With many competing priorities facing physician practices, HIPAA compliance and security is not a topic that usually makes it to the top of the list. But this is not the case with the Department of Health and Human Services’ Office for Civil Rights (OCR), because it has initiated a new phase of audits of physician practices, health plans, clearinghouses and business associates to assess compliance with HIPAA Privacy, Security and Breach Notification Rules. Because most practices underestimate the importance of reviewing and updating their privacy and security guidelines, it is important to pay close attention to your covered entities and business associate agreements as they relate to patient information.
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Explore This IssueMay 2016
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In 2014 through 2015 (Phase 1), the OCR began work on building its audit protocol to glean information on covered entities’ compliance with the HIPAA Privacy, Security and Breach Notification Rules. The Phase 1 assessments of healthcare providers, health plans and clearinghouses revealed weakness in the internal databases and compliance programs of many entities, particularly that of small group practices. Although most of the security rules generally seem to be geared toward covered entities, the guideline for privacy compliance also extends to business associates that provide services for physician practices and hospitals.
Differences Between Phase 1 & Phase 2
It seemed that the OCR’s Phase 1 audits were disappointing, as they revealed many findings or observations of noncompliance related to the Security Rule compliance. As stated before, Phase 1 focused mainly on HIPAA standards; however, Phase 2 will focus on key noncompliance areas and a more comprehensive approach to those areas that were identified in Phase 1. This is in an effort to avoid the potential for data breaches and security gaps that can expose patient information and have a financial impact on the healthcare industry.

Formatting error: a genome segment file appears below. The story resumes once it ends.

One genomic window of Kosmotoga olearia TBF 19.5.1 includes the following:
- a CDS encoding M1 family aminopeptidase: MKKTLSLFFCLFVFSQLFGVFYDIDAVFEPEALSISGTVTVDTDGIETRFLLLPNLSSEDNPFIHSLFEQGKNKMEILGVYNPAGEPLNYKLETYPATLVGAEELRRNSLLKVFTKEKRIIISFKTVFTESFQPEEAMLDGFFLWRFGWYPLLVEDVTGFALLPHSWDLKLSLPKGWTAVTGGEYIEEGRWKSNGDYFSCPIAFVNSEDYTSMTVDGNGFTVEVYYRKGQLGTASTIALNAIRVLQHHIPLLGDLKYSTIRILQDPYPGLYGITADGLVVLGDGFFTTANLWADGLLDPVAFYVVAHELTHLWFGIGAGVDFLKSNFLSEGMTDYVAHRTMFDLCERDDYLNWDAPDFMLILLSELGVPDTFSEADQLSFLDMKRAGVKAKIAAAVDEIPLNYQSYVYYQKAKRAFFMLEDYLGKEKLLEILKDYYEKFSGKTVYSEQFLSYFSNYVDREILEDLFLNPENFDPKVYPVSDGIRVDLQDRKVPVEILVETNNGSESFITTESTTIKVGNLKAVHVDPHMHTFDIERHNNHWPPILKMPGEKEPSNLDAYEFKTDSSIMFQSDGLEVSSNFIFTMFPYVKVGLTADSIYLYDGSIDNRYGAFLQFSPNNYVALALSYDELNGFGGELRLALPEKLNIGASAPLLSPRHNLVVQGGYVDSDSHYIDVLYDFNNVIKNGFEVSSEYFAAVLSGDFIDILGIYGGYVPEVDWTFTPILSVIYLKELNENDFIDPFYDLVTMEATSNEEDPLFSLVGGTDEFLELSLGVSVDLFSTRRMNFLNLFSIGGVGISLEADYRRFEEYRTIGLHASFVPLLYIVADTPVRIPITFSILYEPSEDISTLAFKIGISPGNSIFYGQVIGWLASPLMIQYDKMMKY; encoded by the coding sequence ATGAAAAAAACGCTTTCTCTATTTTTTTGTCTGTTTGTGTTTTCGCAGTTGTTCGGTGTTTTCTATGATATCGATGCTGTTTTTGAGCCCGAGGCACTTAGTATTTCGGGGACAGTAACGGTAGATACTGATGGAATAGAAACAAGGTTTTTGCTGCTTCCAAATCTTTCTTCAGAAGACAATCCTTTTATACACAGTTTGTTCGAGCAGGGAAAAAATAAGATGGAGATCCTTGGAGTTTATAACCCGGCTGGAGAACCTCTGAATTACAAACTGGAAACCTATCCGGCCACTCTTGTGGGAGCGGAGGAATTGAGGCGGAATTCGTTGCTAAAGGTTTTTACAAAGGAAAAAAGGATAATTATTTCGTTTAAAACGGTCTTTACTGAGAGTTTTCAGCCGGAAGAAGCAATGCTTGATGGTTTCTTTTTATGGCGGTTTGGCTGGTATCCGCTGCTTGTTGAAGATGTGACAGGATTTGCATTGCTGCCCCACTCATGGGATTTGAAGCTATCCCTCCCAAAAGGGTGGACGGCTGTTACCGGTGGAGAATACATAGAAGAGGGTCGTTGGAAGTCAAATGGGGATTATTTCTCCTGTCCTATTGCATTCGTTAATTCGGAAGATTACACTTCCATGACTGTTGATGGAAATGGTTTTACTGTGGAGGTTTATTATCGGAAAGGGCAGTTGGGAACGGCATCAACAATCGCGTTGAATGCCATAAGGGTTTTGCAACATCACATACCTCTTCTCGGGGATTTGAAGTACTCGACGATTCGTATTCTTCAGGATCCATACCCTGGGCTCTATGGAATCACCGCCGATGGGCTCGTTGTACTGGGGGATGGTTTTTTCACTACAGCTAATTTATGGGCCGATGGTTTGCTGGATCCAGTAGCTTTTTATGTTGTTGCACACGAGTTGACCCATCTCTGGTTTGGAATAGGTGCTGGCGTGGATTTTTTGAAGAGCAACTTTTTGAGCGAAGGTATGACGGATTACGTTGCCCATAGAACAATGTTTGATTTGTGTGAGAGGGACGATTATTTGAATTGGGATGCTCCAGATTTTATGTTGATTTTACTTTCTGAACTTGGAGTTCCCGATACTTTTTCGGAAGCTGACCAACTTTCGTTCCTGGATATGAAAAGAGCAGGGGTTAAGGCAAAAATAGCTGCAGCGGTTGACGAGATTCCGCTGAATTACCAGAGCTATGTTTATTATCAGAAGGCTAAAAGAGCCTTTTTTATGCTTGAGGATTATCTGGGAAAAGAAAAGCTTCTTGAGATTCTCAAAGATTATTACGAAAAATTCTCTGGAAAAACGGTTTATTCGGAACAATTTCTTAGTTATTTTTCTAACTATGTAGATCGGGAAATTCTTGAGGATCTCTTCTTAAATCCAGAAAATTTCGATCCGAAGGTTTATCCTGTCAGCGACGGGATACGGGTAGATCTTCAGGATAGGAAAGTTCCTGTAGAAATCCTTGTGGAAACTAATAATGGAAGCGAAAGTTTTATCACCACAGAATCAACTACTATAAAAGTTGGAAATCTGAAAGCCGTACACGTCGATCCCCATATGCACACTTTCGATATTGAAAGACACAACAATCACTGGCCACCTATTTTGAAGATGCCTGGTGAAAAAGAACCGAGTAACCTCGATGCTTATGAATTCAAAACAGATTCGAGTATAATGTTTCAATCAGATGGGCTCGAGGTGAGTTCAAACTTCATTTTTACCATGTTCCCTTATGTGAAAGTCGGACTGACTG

In their Phase 2 audit program in 2016, for the first time, audits will include business associates. Under the omnibus rule, a business associate is defined as any person or entity that creates, receives, maintains or transmits protected health information (PHI) on behalf of a covered entity. Currently, business associates provide services to covered entities that include billing, claims processing, consulting, management administration, accreditation and financial services. Additionally, with the increased utilization of health data analytics, most entities are outsourcing the handling, process and analysis of this information through business associates, who are receiving more access to patient documents and files.
Off-Site vs. On-Site Audits
Every covered entity and business associate is eligible for an audit. The OCR will conduct primarily desk audits of selected organizations’ policies and procedures to meet selected standards and implementation specifications of HIPAA regulations, with a projection to be completed by December 2016. The main focus will be on areas that are of greater risk to the security of protected health information (PHI). Keep in mind the OCR indicates that some on-site audits will be conducted.